Ask The Expert: Is The "New Yoga Mat" Smell Toxic?

Yoga expert Mike Schade says the 'new yoga mat' smell does not necessarily indicate toxic chemicals. More and more companies are manufacturing without the use of harmful chemicals.
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Yoga expert Mike Schade says the 'new yoga mat' smell does not necessarily indicate toxic chemicals. More and more companies are manufacturing without the use of harmful chemicals.
yoga mats

My new yoga mat smelled for several days after I unrolled it. Should I worry about off­-gassing chemicals?

The smell of your new mat may not indicate that it contains toxic chemicals. Many mats that are free from harmful materials and dyes contain natural rubber, which can be pretty stinky at first. A better way to gauge the safety of your mat: Check its material. Yoga mats made with vinyl, or polyvinyl chloride (PVC), can contain chemicals like phthalates, which are used to make PVC flexible. Phthalates are linked to reproductive issues including shorter pregnancy duration and premature breast development in girls, and they can leach out over time, especially in warmer temperatures like those found in many hot yoga studios. Phthalate particles then cling to dust, which can be inhaled.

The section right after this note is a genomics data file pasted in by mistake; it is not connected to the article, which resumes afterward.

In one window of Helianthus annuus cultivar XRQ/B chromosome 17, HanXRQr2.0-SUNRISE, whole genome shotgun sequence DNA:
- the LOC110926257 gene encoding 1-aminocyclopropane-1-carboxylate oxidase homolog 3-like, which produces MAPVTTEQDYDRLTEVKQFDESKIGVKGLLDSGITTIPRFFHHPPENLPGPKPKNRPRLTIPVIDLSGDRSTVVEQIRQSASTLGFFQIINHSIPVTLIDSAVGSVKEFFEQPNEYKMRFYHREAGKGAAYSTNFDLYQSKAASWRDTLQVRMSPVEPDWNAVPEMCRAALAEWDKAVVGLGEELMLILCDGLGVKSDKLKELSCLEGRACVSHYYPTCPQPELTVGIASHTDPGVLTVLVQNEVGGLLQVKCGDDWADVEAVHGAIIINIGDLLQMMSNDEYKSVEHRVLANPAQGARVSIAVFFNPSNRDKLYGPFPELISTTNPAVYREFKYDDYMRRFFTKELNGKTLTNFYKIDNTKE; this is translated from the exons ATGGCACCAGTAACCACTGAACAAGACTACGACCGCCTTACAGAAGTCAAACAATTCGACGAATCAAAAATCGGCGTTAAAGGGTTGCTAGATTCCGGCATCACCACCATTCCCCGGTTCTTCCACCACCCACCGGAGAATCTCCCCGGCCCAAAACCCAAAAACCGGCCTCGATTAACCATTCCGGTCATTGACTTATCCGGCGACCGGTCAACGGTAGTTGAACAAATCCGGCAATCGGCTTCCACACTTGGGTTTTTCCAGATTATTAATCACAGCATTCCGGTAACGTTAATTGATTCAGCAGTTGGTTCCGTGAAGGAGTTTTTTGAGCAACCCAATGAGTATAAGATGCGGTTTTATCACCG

Although research specifically examining yoga mats is limited, studies of other household products made with PVC materials have found that they can emit chemicals that pollute the air. Also, in order to make yoga mats with PVC, potentially harmful chemicals like chlorine gas, ethylene dichloride, vinyl chloride, mercury, and dioxins may be used and released into the environment.

The good news: As awareness of potential PVC dangers grows, more companies are manufacturing mats without vinyl. Seek a mat that specifically says PVC­-free, or look for mats made with safe materials like natural rubber or jute, such as Barefoot Yoga’s Original Eco Yoga Mat, Manduka’s eKO Mat, or Jade’s Harmony Mat.

--Mike Schade, Mind the Store campaign director for Further Chemicals, Healthy Families, New York

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